Amani Hooker fits the mold as Iowa's next great defensive back, but is also unique

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Amani Hooker celebrates after his tackle resulted in a safety against Northern Illinois. Photo by Jeff Yoder

By Pat Harty

IOWA CITY, Iowa - With the Iowa football team coming off back-to-back losses and all but eliminated from the Big Ten West Division race, it’s easy to overlook Amani Hooker’s performance this season.

It is easy to overlook that Hooker is playing his way on to a long and distinguished list of defensive backs who have excelled under Phil Parker at Iowa.

It is to overlook that Iowa uses the 6-foot, 210-pound Hooker in ways that distinguish him from most other defensive backs at Iowa, even the real good ones like Desmond King and Josh Jackson.

Hooker is listed as Iowa’s starting strong safety for Saturday’s game against Northwestern at Kinnick Stadium, and playing that position is his usual role.

But Hooker also has played outside linebacker in three games this season as part of a 4-2-5 alignment.

The Minneapolis native has shown the ability to get physical with tight ends and fullbacks in traffic, and the speed and quickness to cover receivers in space.

With a blend of talent and versatility that few possess, Hooker gives Iowa more flexibility on defense in an age when offenses are more spread out and more dynamic in space.

“I think it really helps us out in the coverage,” Hooker said of the 4-2-5 alignment. “It allows us to play a little bit different instead of just playing base defense the whole time and trying to mix it up and show different coverages. I think it helps us out in the long wrong.”

Hooker is a making a strong case for first-team All-Big Ten honors with his productivity, consistency and versatility.

He is second on the team with 44 tackles, leads the team with five pass break-ups and is tied for the lead with three interceptions.

Hooker has accomplished all of that while playing two different positions, including outside linebacker, where he still is adjusting to that role.

“I think I’m doing a good job so far,” said Hooker, who is a third-year junior. “It just keeps coming down to watching film and understanding that I can keep improving after every week.

“Every week is a new challenge, a new team, a new scheme, and I’ve just got to keep learning that position a little more and also the back end at safety, too.”

The fact that Hooker plays both safety and outside linebacker makes him a valuable piece to Phil Parker’s defense, but it could work against Hooker with regard to postseason accolades.

Because where do you put him?

He is clearly in my opinion one of the top defensive backs in the conference, but he doesn’t always play defensive back.

Regardless of his position, Hooker consistently performs at a high level against the run and pass, and has shown a knack for making big plays at pivotal times.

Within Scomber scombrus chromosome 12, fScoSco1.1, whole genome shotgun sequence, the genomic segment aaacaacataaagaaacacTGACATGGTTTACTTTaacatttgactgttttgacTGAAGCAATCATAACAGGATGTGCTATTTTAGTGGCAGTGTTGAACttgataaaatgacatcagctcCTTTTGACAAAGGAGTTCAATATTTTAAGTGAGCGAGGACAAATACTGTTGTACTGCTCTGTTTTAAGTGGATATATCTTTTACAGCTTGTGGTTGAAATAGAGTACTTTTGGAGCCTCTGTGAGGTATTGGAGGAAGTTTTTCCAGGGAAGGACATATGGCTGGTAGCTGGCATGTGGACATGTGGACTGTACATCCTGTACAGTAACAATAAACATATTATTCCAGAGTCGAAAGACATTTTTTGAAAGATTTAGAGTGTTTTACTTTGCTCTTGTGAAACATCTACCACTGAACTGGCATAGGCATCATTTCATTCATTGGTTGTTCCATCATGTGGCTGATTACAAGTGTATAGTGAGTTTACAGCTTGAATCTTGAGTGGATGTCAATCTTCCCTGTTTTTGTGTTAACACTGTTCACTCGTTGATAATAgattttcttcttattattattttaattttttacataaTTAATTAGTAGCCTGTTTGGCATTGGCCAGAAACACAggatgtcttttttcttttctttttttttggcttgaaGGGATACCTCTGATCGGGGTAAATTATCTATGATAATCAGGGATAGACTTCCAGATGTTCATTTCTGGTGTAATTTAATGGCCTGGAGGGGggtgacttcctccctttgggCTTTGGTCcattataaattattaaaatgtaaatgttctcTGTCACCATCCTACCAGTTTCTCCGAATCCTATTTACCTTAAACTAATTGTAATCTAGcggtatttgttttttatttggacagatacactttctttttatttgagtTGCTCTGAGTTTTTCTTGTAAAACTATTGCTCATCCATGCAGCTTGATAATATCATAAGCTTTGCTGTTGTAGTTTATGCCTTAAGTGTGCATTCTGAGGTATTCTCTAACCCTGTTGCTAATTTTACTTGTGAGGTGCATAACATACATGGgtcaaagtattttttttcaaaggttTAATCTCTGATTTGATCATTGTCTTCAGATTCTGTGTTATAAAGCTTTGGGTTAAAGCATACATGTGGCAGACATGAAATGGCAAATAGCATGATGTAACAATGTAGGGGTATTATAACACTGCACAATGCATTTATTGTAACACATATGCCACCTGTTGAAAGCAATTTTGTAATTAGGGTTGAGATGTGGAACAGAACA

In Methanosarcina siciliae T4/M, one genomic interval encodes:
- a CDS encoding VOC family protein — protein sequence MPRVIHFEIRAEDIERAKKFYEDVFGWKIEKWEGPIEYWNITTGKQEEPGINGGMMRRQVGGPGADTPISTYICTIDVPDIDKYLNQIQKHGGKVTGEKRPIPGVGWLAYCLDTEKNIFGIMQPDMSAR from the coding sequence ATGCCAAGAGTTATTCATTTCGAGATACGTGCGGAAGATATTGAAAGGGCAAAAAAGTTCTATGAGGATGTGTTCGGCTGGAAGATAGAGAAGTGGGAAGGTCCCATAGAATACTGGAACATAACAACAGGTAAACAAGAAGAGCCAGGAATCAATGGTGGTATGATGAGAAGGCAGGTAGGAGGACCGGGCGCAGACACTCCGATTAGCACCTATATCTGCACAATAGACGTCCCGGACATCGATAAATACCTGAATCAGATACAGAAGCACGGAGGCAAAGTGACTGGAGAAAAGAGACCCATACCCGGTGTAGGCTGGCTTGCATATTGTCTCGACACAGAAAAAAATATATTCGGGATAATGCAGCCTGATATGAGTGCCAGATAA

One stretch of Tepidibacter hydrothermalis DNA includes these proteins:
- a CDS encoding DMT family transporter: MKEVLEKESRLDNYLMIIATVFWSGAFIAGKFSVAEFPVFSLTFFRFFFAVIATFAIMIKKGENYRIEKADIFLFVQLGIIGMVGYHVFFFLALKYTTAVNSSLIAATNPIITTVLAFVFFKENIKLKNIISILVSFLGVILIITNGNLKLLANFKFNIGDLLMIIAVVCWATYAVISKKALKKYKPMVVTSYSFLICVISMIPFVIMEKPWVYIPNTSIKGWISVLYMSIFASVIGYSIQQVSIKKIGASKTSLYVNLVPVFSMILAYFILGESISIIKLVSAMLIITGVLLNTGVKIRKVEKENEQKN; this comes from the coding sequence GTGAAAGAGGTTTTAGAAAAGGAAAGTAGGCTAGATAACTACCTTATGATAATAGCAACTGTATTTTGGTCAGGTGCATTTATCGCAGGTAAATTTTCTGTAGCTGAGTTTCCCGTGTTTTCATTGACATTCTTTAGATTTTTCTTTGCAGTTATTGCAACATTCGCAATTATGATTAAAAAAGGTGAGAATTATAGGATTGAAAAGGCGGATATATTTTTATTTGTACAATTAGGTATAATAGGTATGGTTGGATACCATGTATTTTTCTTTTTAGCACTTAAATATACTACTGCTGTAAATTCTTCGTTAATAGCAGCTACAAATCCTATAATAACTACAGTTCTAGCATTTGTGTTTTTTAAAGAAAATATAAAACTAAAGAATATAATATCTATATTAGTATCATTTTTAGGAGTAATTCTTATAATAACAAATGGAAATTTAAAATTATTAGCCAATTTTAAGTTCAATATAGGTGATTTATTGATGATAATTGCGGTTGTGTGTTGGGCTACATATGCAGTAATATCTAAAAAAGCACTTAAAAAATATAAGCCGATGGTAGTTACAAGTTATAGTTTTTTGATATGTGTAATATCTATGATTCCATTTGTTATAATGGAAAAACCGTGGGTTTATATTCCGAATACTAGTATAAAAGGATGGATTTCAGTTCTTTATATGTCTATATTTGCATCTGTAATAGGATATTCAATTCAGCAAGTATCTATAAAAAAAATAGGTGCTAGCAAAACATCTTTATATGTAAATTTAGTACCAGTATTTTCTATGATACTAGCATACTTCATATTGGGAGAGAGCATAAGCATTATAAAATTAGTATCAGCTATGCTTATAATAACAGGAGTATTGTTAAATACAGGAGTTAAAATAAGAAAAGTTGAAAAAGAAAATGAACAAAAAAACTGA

He had 13 tackles against Penn State in his first start at free safety last season and 12 tackles in his final start of last season against Boston College in the 2017 Pinstripe Bowl.

Squeezed between that was Hooker’s most memorable play as a Hawkeye so far, a pick-six on the first play from scrimmage against Ohio State that triggered a stunning 55-24 on Nov. 4, 2017 at Kinnick Stadium.

Hooker noticed that Ohio State quarterback J.T. Barrett had locked in on a receiver, and Hooker then jumped the route.

Hooker used a combination of good instincts and athleticism to make that play, and he has been making big plays ever since.

He embraces whatever role that Parker gives him and then tries to compete at the highest level.

That is Hooker’s way of being a good teammate and his way of rewarding the Iowa coaches for believing in him when every other major college program didn’t.

Despite being a finalist for “Mr. Football” in Minnesota, his conference MVP and a first-team all-state selection as a senior, Hooker was mostly passed over as a recruit.

He picked Iowa over scholarship offers from New Mexico, Northern Iowa and South Dakota.

It was a familiar script as most of the star defensive backs at Iowa under Kirk Ferentz were lightly recruited in high school.

From Bob Sanders to Jovon Johnson to Micah Hyde to Desmond King to Josh Jackson, it is incredible the number of defensive backs who have achieved stardom at Iowa after being under-appreciated as recruits.

Hooker is arguably Iowa's most valuable player on defense because he impacts the defense in so many ways and because he consistently performs at a high level.

He is also a shining example of how and why Ferentz’s approach to running a developmental program has withstood the test of time.

Ferentz and his assistant coaches often see qualities in recruits that others don’t see, and then they develop those qualities for the rest of us to see on game day.